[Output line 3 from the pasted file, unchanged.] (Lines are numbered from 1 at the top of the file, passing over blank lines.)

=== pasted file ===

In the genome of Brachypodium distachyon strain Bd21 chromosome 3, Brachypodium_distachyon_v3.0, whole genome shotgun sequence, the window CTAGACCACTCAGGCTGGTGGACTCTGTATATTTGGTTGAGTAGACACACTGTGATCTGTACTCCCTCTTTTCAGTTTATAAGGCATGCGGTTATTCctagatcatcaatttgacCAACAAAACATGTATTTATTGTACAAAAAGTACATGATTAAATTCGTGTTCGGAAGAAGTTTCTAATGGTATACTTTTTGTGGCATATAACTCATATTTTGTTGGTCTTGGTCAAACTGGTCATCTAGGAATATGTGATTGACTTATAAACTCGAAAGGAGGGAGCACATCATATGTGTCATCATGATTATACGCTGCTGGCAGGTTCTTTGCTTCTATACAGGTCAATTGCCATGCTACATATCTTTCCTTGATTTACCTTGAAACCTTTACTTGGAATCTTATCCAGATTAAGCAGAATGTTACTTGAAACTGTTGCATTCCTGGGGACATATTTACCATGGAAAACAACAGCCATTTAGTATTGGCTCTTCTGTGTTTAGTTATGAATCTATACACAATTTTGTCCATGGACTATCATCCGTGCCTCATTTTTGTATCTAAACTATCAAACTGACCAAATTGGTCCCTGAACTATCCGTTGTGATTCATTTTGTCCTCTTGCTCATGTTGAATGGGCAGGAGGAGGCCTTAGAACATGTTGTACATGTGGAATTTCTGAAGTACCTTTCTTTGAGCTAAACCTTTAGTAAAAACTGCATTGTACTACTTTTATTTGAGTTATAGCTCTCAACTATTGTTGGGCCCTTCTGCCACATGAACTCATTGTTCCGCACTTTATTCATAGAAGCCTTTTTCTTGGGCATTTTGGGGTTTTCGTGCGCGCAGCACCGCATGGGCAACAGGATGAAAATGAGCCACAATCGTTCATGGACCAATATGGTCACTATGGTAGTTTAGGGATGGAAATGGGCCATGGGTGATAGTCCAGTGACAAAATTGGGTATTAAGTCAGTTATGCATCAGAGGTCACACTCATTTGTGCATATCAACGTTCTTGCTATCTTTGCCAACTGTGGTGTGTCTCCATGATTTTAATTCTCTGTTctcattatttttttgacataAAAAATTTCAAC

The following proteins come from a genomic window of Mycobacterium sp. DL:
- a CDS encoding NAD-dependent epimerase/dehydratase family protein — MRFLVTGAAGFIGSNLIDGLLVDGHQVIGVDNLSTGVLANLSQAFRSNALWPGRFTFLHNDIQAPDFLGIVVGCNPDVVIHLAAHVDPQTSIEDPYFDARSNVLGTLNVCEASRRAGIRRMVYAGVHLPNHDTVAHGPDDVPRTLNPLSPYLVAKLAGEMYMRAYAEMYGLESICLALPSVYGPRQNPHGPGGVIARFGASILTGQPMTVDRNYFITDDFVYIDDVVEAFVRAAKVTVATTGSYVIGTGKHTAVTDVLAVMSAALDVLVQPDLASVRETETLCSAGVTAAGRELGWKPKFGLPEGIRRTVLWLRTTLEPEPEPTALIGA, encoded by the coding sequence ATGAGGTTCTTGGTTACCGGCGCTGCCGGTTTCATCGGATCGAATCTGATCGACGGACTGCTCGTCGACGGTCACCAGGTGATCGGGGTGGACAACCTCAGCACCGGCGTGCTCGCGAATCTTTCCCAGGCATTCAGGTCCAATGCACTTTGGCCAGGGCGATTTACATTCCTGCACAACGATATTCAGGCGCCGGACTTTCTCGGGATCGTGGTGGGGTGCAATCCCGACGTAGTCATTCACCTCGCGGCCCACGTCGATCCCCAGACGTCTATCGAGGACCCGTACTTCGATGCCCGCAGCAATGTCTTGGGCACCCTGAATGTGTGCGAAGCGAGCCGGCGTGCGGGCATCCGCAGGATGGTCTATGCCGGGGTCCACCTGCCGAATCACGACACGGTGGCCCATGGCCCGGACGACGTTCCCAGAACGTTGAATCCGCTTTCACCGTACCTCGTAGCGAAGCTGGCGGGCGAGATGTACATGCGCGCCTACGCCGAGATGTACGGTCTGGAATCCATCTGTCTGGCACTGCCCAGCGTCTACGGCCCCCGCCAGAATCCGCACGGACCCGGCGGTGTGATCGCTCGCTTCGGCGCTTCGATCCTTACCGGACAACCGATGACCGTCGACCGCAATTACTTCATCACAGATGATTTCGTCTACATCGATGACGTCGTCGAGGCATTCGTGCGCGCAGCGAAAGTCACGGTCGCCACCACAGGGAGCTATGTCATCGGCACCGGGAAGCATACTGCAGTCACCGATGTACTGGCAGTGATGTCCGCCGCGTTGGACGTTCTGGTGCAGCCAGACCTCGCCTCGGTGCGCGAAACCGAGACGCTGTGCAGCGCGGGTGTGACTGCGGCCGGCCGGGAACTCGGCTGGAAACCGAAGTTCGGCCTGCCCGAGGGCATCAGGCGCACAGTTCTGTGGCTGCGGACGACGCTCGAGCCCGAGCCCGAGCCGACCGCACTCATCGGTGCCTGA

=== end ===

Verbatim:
- a CDS encoding NAD-dependent epimerase/dehydratase family protein — MRFLVTGAAGFIGSNLIDGLLVDGHQVIGVDNLSTGVLANLSQAFRSNALWPGRFTFLHNDIQAPDFLGIVVGCNPDVVIHLAAHVDPQTSIEDPYFDARSNVLGTLNVCEASRRAGIRRMVYAGVHLPNHDTVAHGPDDVPRTLNPLSPYLVAKLAGEMYMRAYAEMYGLESICLALPSVYGPRQNPHGPGGVIARFGASILTGQPMTVDRNYFITDDFVYIDDVVEAFVRAAKVTVATTGSYVIGTGKHTAVTDVLAVMSAALDVLVQPDLASVRETETLCSAGVTAAGRELGWKPKFGLPEGIRRTVLWLRTTLEPEPEPTALIGA, encoded by the coding sequence ATGAGGTTCTTGGTTACCGGCGCTGCCGGTTTCATCGGATCGAATCTGATCGACGGACTGCTCGTCGACGGTCACCAGGTGATCGGGGTGGACAACCTCAGCACCGGCGTGCTCGCGAATCTTTCCCAGGCATTCAGGTCCAATGCACTTTGGCCAGGGCGATTTACATTCCTGCACAACGATATTCAGGCGCCGGACTTTCTCGGGATCGTGGTGGGGTGCAATCCCGACGTAGTCATTCACCTCGCGGCCCACGTCGATCCCCAGACGTCTATCGAGGACCCGTACTTCGATGCCCGCAGCAATGTCTTGGGCACCCTGAATGTGTGCGAAGCGAGCCGGCGTGCGGGCATCCGCAGGATGGTCTATGCCGGGGTCCACCTGCCGAATCACGACACGGTGGCCCATGGCCCGGACGACGTTCCCAGAACGTTGAATCCGCTTTCACCGTACCTCGTAGCGAAGCTGGCGGGCGAGATGTACATGCGCGCCTACGCCGAGATGTACGGTCTGGAATCCATCTGTCTGGCACTGCCCAGCGTCTACGGCCCCCGCCAGAATCCGCACGGACCCGGCGGTGTGATCGCTCGCTTCGGCGCTTCGATCCTTACCGGACAACCGATGACCGTCGACCGCAATTACTTCATCACAGATGATTTCGTCTACATCGATGACGTCGTCGAGGCATTCGTGCGCGCAGCGAAAGTCACGGTCGCCACCACAGGGAGCTATGTCATCGGCACCGGGAAGCATACTGCAGTCACCGATGTACTGGCAGTGATGTCCGCCGCGTTGGACGTTCTGGTGCAGCCAGACCTCGCCTCGGTGCGCGAAACCGAGACGCTGTGCAGCGCGGGTGTGACTGCGGCCGGCCGGGAACTCGGCTGGAAACCGAAGTTCGGCCTGCCCGAGGGCATCAGGCGCACAGTTCTGTGGCTGCGGACGACGCTCGAGCCCGAGCCCGAGCCGACCGCACTCATCGGTGCCTGA